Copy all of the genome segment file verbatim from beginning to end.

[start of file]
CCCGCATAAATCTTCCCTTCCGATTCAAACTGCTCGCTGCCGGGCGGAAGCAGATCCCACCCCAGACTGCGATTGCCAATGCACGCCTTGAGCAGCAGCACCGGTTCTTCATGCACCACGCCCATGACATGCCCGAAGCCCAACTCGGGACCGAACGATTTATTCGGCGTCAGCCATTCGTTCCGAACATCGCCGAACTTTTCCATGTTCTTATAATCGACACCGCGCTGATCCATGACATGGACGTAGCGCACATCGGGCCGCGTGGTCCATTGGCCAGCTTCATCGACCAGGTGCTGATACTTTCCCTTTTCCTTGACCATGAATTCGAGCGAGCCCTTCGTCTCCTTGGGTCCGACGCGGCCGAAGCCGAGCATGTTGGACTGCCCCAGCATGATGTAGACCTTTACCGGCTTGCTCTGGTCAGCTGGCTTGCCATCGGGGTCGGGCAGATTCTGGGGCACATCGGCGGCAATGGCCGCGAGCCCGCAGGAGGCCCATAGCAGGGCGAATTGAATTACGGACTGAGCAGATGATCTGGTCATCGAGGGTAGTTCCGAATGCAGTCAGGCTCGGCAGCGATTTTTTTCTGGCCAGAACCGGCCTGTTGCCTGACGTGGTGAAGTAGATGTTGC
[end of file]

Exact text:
CCCGCATAAATCTTCCCTTCCGATTCAAACTGCTCGCTGCCGGGCGGAAGCAGATCCCACCCCAGACTGCGATTGCCAATGCACGCCTTGAGCAGCAGCACCGGTTCTTCATGCACCACGCCCATGACATGCCCGAAGCCCAACTCGGGACCGAACGATTTATTCGGCGTCAGCCATTCGTTCCGAACATCGCCGAACTTTTCCATGTTCTTATAATCGACACCGCGCTGATCCATGACATGGACGTAGCGCACATCGGGCCGCGTGGTCCATTGGCCAGCTTCATCGACCAGGTGCTGATACTTTCCCTTTTCCTTGACCATGAATTCGAGCGAGCCCTTCGTCTCCTTGGGTCCGACGCGGCCGAAGCCGAGCATGTTGGACTGCCCCAGCATGATGTAGACCTTTACCGGCTTGCTCTGGTCAGCTGGCTTGCCATCGGGGTCGGGCAGATTCTGGGGCACATCGGCGGCAATGGCCGCGAGCCCGCAGGAGGCCCATAGCAGGGCGAATTGAATTACGGACTGAGCAGATGATCTGGTCATCGAGGGTAGTTCCGAATGCAGTCAGGCTCGGCAGCGATTTTTTTCTGGCCAGAACCGGCCTGTTGCCTGACGTGGTGAAGTAGATGTTGC